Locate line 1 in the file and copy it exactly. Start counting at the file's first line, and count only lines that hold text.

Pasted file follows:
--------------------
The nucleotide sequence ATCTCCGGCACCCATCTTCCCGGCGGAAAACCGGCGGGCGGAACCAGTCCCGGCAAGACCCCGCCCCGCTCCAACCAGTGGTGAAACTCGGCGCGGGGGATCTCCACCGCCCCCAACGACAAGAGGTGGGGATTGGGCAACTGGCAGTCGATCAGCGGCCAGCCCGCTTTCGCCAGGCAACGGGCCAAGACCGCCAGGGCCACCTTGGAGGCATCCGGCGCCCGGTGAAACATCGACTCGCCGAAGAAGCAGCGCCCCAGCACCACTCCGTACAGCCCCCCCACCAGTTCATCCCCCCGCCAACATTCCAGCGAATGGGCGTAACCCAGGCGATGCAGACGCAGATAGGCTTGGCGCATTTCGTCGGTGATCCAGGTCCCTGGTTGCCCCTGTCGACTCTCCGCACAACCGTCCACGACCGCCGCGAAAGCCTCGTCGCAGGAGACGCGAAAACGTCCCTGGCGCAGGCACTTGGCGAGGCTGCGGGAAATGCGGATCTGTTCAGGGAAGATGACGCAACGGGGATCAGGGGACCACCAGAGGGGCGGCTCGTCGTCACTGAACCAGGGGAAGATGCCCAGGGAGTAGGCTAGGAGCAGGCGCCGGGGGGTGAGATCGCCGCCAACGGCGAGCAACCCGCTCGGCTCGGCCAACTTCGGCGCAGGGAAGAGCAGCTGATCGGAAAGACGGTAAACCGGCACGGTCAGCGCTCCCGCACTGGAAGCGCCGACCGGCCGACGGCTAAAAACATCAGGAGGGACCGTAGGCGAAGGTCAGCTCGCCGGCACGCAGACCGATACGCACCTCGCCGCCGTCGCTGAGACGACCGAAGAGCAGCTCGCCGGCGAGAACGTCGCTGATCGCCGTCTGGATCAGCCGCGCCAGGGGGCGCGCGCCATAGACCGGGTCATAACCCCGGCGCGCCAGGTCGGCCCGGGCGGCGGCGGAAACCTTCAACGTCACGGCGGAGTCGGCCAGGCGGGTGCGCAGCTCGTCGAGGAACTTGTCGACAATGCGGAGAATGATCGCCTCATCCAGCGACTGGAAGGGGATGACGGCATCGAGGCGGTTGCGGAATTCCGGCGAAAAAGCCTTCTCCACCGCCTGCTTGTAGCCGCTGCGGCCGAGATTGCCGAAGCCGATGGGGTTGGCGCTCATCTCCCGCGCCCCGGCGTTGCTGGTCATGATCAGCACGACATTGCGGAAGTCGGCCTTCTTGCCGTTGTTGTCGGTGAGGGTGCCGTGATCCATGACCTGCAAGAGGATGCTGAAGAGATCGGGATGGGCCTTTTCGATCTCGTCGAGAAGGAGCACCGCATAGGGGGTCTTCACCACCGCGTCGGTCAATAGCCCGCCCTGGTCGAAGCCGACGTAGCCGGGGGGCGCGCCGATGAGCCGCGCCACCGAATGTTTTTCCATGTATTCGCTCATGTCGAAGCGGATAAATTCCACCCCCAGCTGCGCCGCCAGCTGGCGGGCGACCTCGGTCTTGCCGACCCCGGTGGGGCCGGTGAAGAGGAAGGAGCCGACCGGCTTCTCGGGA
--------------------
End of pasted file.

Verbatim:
The nucleotide sequence ATCTCCGGCACCCATCTTCCCGGCGGAAAACCGGCGGGCGGAACCAGTCCCGGCAAGACCCCGCCCCGCTCCAACCAGTGGTGAAACTCGGCGCGGGGGATCTCCACCGCCCCCAACGACAAGAGGTGGGGATTGGGCAACTGGCAGTCGATCAGCGGCCAGCCCGCTTTCGCCAGGCAACGGGCCAAGACCGCCAGGGCCACCTTGGAGGCATCCGGCGCCCGGTGAAACATCGACTCGCCGAAGAAGCAGCGCCCCAGCACCACTCCGTACAGCCCCCCCACCAGTTCATCCCCCCGCCAACATTCCAGCGAATGGGCGTAACCCAGGCGATGCAGACGCAGATAGGCTTGGCGCATTTCGTCGGTGATCCAGGTCCCTGGTTGCCCCTGTCGACTCTCCGCACAACCGTCCACGACCGCCGCGAAAGCCTCGTCGCAGGAGACGCGAAAACGTCCCTGGCGCAGGCACTTGGCGAGGCTGCGGGAAATGCGGATCTGTTCAGGGAAGATGACGCAACGGGGATCAGGGGACCACCAGAGGGGCGGCTCGTCGTCACTGAACCAGGGGAAGATGCCCAGGGAGTAGGCTAGGAGCAGGCGCCGGGGGGTGAGATCGCCGCCAACGGCGAGCAACCCGCTCGGCTCGGCCAACTTCGGCGCAGGGAAGAGCAGCTGATCGGAAAGACGGTAAACCGGCACGGTCAGCGCTCCCGCACTGGAAGCGCCGACCGGCCGACGGCTAAAAACATCAGGAGGGACCGTAGGCGAAGGTCAGCTCGCCGGCACGCAGACCGATACGCACCTCGCCGCCGTCGCTGAGACGACCGAAGAGCAGCTCGCCGGCGAGAACGTCGCTGATCGCCGTCTGGATCAGCCGCGCCAGGGGGCGCGCGCCATAGACCGGGTCATAACCCCGGCGCGCCAGGTCGGCCCGGGCGGCGGCGGAAACCTTCAACGTCACGGCGGAGTCGGCCAGGCGGGTGCGCAGCTCGTCGAGGAACTTGTCGACAATGCGGAGAATGATCGCCTCATCCAGCGACTGGAAGGGGATGACGGCATCGAGGCGGTTGCGGAATTCCGGCGAAAAAGCCTTCTCCACCGCCTGCTTGTAGCCGCTGCGGCCGAGATTGCCGAAGCCGATGGGGTTGGCGCTCATCTCCCGCGCCCCGGCGTTGCTGGTCATGATCAGCACGACATTGCGGAAGTCGGCCTTCTTGCCGTTGTTGTCGGTGAGGGTGCCGTGATCCATGACCTGCAAGAGGATGCTGAAGAGATCGGGATGGGCCTTTTCGATCTCGTCGAGAAGGAGCACCGCATAGGGGGTCTTCACCACCGCGTCGGTCAATAGCCCGCCCTGGTCGAAGCCGACGTAGCCGGGGGGCGCGCCGATGAGCCGCGCCACCGAATGTTTTTCCATGTATTCGCTCATGTCGAAGCGGATAAATTCCACCCCCAGCTGCGCCGCCAGCTGGCGGGCGACCTCGGTCTTGCCGACCCCGGTGGGGCCGGTGAAGAGGAAGGAGCCGACCGGCTTCTCGGGA